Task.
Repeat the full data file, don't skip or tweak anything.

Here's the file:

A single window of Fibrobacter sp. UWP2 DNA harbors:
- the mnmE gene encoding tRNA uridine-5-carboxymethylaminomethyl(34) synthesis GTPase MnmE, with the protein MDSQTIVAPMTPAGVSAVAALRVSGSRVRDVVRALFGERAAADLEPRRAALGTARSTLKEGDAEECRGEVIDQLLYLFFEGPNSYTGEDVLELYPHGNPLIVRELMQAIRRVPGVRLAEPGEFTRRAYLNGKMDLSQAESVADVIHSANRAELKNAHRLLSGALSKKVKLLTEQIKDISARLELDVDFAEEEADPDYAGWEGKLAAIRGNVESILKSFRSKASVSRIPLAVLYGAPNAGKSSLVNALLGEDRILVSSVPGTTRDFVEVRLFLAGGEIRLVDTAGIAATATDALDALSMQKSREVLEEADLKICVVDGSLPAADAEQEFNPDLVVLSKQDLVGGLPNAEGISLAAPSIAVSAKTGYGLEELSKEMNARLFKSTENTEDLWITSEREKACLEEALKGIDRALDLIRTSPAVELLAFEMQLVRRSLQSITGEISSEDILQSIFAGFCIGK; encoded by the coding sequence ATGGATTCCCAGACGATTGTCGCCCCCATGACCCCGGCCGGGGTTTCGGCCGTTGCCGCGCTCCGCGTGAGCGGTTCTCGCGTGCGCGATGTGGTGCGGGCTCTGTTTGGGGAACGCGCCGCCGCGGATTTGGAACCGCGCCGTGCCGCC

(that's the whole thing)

A single window of Fibrobacter sp. UWP2 DNA harbors:
- the mnmE gene encoding tRNA uridine-5-carboxymethylaminomethyl(34) synthesis GTPase MnmE, with the protein MDSQTIVAPMTPAGVSAVAALRVSGSRVRDVVRALFGERAAADLEPRRAALGTARSTLKEGDAEECRGEVIDQLLYLFFEGPNSYTGEDVLELYPHGNPLIVRELMQAIRRVPGVRLAEPGEFTRRAYLNGKMDLSQAESVADVIHSANRAELKNAHRLLSGALSKKVKLLTEQIKDISARLELDVDFAEEEADPDYAGWEGKLAAIRGNVESILKSFRSKASVSRIPLAVLYGAPNAGKSSLVNALLGEDRILVSSVPGTTRDFVEVRLFLAGGEIRLVDTAGIAATATDALDALSMQKSREVLEEADLKICVVDGSLPAADAEQEFNPDLVVLSKQDLVGGLPNAEGISLAAPSIAVSAKTGYGLEELSKEMNARLFKSTENTEDLWITSEREKACLEEALKGIDRALDLIRTSPAVELLAFEMQLVRRSLQSITGEISSEDILQSIFAGFCIGK; encoded by the coding sequence ATGGATTCCCAGACGATTGTCGCCCCCATGACCCCGGCCGGGGTTTCGGCCGTTGCCGCGCTCCGCGTGAGCGGTTCTCGCGTGCGCGATGTGGTGCGGGCTCTGTTTGGGGAACGCGCCGCCGCGGATTTGGAACCGCGCCGTGCCGCC